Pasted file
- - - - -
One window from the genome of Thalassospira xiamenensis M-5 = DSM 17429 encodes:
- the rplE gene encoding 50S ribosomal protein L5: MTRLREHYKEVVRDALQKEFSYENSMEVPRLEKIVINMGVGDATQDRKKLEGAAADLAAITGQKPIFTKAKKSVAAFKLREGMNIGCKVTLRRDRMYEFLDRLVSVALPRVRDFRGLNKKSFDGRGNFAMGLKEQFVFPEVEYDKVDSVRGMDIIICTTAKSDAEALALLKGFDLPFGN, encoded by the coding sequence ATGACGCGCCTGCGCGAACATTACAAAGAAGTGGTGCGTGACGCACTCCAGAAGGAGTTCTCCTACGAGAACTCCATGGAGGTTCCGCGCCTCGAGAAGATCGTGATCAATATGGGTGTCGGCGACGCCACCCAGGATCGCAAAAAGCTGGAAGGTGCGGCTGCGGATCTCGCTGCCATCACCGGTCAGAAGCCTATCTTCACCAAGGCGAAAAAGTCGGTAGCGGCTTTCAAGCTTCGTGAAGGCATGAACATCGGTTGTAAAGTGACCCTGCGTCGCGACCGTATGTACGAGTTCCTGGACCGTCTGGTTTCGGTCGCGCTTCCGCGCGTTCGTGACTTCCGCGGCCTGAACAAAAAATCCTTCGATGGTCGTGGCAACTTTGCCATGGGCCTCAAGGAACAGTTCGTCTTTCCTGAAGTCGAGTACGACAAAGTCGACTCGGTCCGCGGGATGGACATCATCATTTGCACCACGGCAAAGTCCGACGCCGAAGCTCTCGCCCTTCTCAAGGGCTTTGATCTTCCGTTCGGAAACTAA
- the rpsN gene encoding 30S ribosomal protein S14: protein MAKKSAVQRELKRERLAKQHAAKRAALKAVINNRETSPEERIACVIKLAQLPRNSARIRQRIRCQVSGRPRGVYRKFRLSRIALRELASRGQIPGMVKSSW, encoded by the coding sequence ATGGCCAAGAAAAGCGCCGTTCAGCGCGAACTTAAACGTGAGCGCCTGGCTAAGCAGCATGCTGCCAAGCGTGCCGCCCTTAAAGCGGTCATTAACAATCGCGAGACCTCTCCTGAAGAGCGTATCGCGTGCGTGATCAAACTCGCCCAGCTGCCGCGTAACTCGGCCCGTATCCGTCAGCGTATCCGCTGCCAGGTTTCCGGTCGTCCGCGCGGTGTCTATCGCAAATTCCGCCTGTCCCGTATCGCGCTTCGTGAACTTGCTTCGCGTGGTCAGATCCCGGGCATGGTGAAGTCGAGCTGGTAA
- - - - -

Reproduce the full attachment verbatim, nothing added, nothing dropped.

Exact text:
One window from the genome of Thalassospira xiamenensis M-5 = DSM 17429 encodes:
- the rplE gene encoding 50S ribosomal protein L5: MTRLREHYKEVVRDALQKEFSYENSMEVPRLEKIVINMGVGDATQDRKKLEGAAADLAAITGQKPIFTKAKKSVAAFKLREGMNIGCKVTLRRDRMYEFLDRLVSVALPRVRDFRGLNKKSFDGRGNFAMGLKEQFVFPEVEYDKVDSVRGMDIIICTTAKSDAEALALLKGFDLPFGN, encoded by the coding sequence ATGACGCGCCTGCGCGAACATTACAAAGAAGTGGTGCGTGACGCACTCCAGAAGGAGTTCTCCTACGAGAACTCCATGGAGGTTCCGCGCCTCGAGAAGATCGTGATCAATATGGGTGTCGGCGACGCCACCCAGGATCGCAAAAAGCTGGAAGGTGCGGCTGCGGATCTCGCTGCCATCACCGGTCAGAAGCCTATCTTCACCAAGGCGAAAAAGTCGGTAGCGGCTTTCAAGCTTCGTGAAGGCATGAACATCGGTTGTAAAGTGACCCTGCGTCGCGACCGTATGTACGAGTTCCTGGACCGTCTGGTTTCGGTCGCGCTTCCGCGCGTTCGTGACTTCCGCGGCCTGAACAAAAAATCCTTCGATGGTCGTGGCAACTTTGCCATGGGCCTCAAGGAACAGTTCGTCTTTCCTGAAGTCGAGTACGACAAAGTCGACTCGGTCCGCGGGATGGACATCATCATTTGCACCACGGCAAAGTCCGACGCCGAAGCTCTCGCCCTTCTCAAGGGCTTTGATCTTCCGTTCGGAAACTAA
- the rpsN gene encoding 30S ribosomal protein S14: protein MAKKSAVQRELKRERLAKQHAAKRAALKAVINNRETSPEERIACVIKLAQLPRNSARIRQRIRCQVSGRPRGVYRKFRLSRIALRELASRGQIPGMVKSSW, encoded by the coding sequence ATGGCCAAGAAAAGCGCCGTTCAGCGCGAACTTAAACGTGAGCGCCTGGCTAAGCAGCATGCTGCCAAGCGTGCCGCCCTTAAAGCGGTCATTAACAATCGCGAGACCTCTCCTGAAGAGCGTATCGCGTGCGTGATCAAACTCGCCCAGCTGCCGCGTAACTCGGCCCGTATCCGTCAGCGTATCCGCTGCCAGGTTTCCGGTCGTCCGCGCGGTGTCTATCGCAAATTCCGCCTGTCCCGTATCGCGCTTCGTGAACTTGCTTCGCGTGGTCAGATCCCGGGCATGGTGAAGTCGAGCTGGTAA